Employees on the wellness insurance paid $86.64 monthly for single coverage last year, compared with $104.84 for the regular insurance option. They also had lower deductibles and co-pays.
Motivation, according to Lewis, is critical to success in wellness programs. Participants are likely to have lower health care costs with or without a wellness program, he said.
Lewis noted that neither the state nor HealthFitness had looked at a more straight-forward measure: trends in health problems directly linked to behavior changes, such as heart attacks and strokes.
Goetzel, who is director of Emory University's Institute for Health and Productivity Studies and vice president of Truven Health Analytics, along with his work on the Koop Award, said Lewis raises important issues.
But he said multiple methods can be used to calculate wellness program savings and none is perfect in a real-world setting. He supported the method used for the Nebraska program.
WELCOA's Hunnicutt said he believes the methodology for the program is strong.
Stafursky, the state wellness administrator, and HealthFitness executive Richling staunchly defended the savings calculations and the Nebraska wellness program.
"We fundamentally disagree with Mr. Lewis' assertions," Stafursky said, calling the program "a great value for the taxpayers and the participants."
Heineman, although a major promoter of the program, declined through his spokeswoman to comment about Lewis' critique.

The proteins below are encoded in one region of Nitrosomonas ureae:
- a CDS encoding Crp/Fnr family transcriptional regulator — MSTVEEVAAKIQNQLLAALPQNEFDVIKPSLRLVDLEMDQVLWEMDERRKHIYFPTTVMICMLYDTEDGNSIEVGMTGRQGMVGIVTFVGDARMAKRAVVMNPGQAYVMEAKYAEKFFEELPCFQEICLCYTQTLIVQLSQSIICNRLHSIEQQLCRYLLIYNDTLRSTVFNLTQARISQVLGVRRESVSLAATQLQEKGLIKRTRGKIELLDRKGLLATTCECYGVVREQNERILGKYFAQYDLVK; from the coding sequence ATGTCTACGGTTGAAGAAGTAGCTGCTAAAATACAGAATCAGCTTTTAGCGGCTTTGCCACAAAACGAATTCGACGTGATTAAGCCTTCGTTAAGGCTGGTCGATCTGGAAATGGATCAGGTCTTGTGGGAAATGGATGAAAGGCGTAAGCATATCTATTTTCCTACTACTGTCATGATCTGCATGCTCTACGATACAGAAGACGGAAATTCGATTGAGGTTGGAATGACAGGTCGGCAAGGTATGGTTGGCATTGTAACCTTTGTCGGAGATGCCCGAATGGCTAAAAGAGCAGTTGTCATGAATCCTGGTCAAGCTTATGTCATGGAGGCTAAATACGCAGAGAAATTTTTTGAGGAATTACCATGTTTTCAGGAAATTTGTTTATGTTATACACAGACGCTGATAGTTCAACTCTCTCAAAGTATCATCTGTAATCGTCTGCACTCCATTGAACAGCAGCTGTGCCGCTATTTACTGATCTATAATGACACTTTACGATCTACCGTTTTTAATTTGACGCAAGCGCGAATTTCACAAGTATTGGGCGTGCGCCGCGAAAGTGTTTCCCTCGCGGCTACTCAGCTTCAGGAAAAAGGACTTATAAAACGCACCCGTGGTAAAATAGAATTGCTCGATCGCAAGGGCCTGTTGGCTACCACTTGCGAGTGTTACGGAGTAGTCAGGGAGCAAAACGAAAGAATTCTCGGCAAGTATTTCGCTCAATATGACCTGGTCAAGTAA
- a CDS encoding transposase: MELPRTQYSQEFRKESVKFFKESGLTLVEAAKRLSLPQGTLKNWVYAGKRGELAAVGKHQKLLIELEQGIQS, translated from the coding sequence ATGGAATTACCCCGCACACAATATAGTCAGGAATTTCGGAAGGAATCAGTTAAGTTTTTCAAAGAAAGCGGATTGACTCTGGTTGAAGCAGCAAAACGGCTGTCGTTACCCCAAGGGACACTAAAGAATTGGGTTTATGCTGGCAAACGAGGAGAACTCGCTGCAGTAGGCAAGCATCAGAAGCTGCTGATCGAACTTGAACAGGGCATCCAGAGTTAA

In addition to challenging the savings figure, Lewis took issue with the claim that the program had caught 514 early cases of cancer in two years.
The figure has been repeated frequently by state officials.
Lewis said the claim made it appear there was an "absolutely massive" number of cancers among Nebraska state employees and spouses.
Upon questioning by The World-Herald, Richling acknowledged that almost all of the cases labeled "early cancer" actually involve benign colorectal polyps and pre-cancerous lesions of the cervix.
"Technically, from a medical perspective, they're not (cancer)," he acknowledged.
In response, Lewis criticized the company for "lying" about catching early cancer cases to inflate the apparent success of the wellness program.
Richling said the matter was one of semantics.
Polyps and lesions can lead to cancer, he said, and HealthFitness called them cancer to emphasize the importance of Pap smears, colonoscopies and other preventive screenings.
Stafursky charged that Lewis tries to drum up business for himself by discrediting companies and employers that promote the benefits of wellness programs.
For his part, Lewis said he believes there are positive aspects to wellness programs and that they can yield benefits.
However, he said, the savings are likely to be smaller than many companies claim, and that the programs have been overhyped as ways to reduce medical costs.
"No matter who does them, the numbers have to add up," he said. "Math is not a popularity contest."